In her new book, The Politics of Voter Suppression Defending and Expanding Americans’ Right to Vote, Tova Andrea Wang tells readers that voter suppression is one of our nation’s political “traditions,” arguing that the U.S. has “an election system that’s exquisitely designed for low rates of participation.”
And Wang has reason to know – a fellow at Demos and The Century Foundation, she worked as a consultant to the U.S. Election Assistance Commission established by Congress in the aftermath of the “2000 Florida election debacle”. Mandated “by law to study voter fraud and intimidation,” the commission hired bipartisan consultants and charged them with investigating both and writing a draft report. According to this 2007 article by Wang, little evidence of fraud was found, but there was lots of evidence of persistent intimidation – findings that were later turned on their head by the political interplay of Congress and George Bush’s Justice Department.
So, it’s not really a huge surprise to find that a big story in the 2012 election cycle is “voter suppression” – meaning attempts to intimidate and deny the franchise to citizens who are legally eligible to vote – presented under the guise of a defense against virtually nonexistent incidents of voter fraud. Read More »
Hardly a week goes by when some newspaper or television network doesn’t feature where the U.S. ranks among the nations participating in the Programme for International Student Assessment (PISA). This test, administered to 15-year olds every three years, serves as a benchmark for “how we’re doing” in terms of education outcomes relative to our international competitors.
Because the results get so much attention, millions of Americans are aware that our students’ average scores rank relatively low on all three tests (though, when you account for error margins, U.S. scores are actually roughly average). Such awareness has stirred up remarkable urgency to improve our education system – we are told this is a “Sputnik moment,” and that the very future of our nation’s economy is at risk.
Yet, for all the attention we pay to our rankings on standardized tests, how many Americans are aware that, in terms of voter turnout (voters as a proportion of voting-age population) between 1945 and 2001, the U.S. ranked 138th out of the world’s 169 democracies? To whatever degree electoral participation is an indicator of the health of a republic, ours is a sick one indeed. And it’s about to get even sicker. Read More »
A recent Brookings Institution forum on new social media and the re-invigoration of democracy got me thinking about whether and how Twitter and Facebook could successfully increase political participation, specifically voter turnout. Voter turnout is one of the most important indicators of a healthy democracy and – as many have noted – U.S. voter participation rates are remarkably low.
It does not surprise me that people don’t see the immediate gains of voting. Going to the polls on election day entails individual costs (e.g., time, figuring out polling locations), while the benefits are essentially collective and weakly dependent on the vote of any one individual. Thus, people may find that it’s in their interest not to bother (Downs 1957 is the classic work on this). This rational approach conflicts with a more normative (even moral) understanding of democracy and civic behavior – e.g., we know we should all vote; it’s as much our responsibility as our right.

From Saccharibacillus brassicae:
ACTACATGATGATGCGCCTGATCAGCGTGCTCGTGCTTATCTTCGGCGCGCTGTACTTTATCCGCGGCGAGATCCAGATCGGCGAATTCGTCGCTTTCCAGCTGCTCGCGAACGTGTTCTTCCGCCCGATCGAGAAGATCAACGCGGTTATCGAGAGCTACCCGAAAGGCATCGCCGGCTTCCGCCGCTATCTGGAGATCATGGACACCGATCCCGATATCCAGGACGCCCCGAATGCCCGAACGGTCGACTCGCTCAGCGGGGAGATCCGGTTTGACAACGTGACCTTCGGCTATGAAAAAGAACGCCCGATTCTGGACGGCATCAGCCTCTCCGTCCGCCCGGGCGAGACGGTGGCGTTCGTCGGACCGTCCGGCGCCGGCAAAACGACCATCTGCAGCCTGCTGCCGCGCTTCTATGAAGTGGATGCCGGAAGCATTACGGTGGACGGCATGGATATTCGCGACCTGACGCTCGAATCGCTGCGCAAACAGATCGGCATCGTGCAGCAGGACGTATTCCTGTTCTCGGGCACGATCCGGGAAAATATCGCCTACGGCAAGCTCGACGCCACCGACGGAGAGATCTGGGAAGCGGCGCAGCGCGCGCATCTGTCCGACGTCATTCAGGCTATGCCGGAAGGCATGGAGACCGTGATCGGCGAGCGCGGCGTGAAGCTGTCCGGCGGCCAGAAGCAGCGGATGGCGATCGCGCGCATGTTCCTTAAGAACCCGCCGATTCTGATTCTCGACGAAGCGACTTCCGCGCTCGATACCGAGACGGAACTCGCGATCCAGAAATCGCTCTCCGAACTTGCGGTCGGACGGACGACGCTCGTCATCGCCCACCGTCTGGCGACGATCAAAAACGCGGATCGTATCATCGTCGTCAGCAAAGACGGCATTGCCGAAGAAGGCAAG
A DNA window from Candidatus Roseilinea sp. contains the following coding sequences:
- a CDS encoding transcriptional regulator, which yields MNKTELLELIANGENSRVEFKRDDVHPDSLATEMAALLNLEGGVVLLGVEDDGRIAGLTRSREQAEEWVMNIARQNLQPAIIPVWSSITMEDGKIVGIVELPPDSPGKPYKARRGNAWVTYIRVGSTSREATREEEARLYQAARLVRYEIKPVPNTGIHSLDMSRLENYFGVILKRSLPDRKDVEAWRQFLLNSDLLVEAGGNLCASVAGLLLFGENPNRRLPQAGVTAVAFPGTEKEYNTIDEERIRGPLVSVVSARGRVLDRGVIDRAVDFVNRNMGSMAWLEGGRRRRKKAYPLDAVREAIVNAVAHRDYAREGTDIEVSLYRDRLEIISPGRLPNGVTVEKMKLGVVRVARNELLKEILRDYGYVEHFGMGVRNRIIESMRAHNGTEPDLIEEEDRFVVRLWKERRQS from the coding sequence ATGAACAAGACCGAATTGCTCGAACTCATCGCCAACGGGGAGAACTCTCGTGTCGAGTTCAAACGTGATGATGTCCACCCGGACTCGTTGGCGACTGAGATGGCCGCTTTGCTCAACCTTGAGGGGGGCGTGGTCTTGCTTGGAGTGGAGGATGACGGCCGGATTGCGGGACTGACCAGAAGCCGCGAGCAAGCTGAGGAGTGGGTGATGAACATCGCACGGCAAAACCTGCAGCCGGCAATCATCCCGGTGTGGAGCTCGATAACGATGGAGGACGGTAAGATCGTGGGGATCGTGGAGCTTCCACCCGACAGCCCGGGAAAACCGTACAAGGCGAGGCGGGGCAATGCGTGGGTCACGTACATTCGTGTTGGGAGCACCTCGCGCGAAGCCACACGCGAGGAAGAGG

In a much less academic vein, although many U.S. citizens are free-riders when it comes to voting, it appears that Americans love to give their detailed opinions on all kinds of things. For example, why are Americans, who are so enthusiastic and industrious when it comes to writing lengthy product reviews, indolent when they are asked (once every four years) to voice their political views? How can we make voting as compelling as writing an online review? And can social media help in this endeavor? Read More »
At a recent Shanker Institute conference, a guest presenter from the United Kingdom was discussing the historical relationship between public spending and democracy. I don’t remember the exact context, but at some point, he noted, in a perfectly calm, matter-of-fact tone, that one U.S. political party spends a great deal of effort and resources trying to suppress electoral turnout.
It’s always kind of jarring to hear someone from another country make a casual observation about an American practice that’s so objectionable, especially when you’re well aware it’s plainly true. And perhaps never more so than right now.
There are currently several states – most with Republican governors and/or legislatures, including Wisconsin and Ohio – that are either considering or have already passed bills that would require citizens to obtain government-issued identification (or strengthen previous requirements), such as driver’s licenses or passports, in order to register to vote and/or cast a ballot. The public explanation given by these lawmakers and their supporters is that identification requirements will reduce voter fraud. This is so transparently dishonest as to be absurd. Recent incidences of voter fraud are exceedingly rare. Most of these laws are clearly efforts to increase the “costs” of voting for large groups of people who traditionally vote Democratic.
Others have commented on the politics behind these efforts. I’d like to put them in context. Read More »
We hear a lot of comparisons of the United States with other nations in terms of education, healthcare, economics, and dozens of other outcomes. These comparisons provide a frame of reference for us. They give us a way of “seeing how we’re doing.”
One area that is not often discussed in these comparisons, strangely, is electoral participation. I say this is strange because we usually compare ourselves with other democracies, but rarely in terms of democracy’s central mechanism.
So let’s take a look. Read More »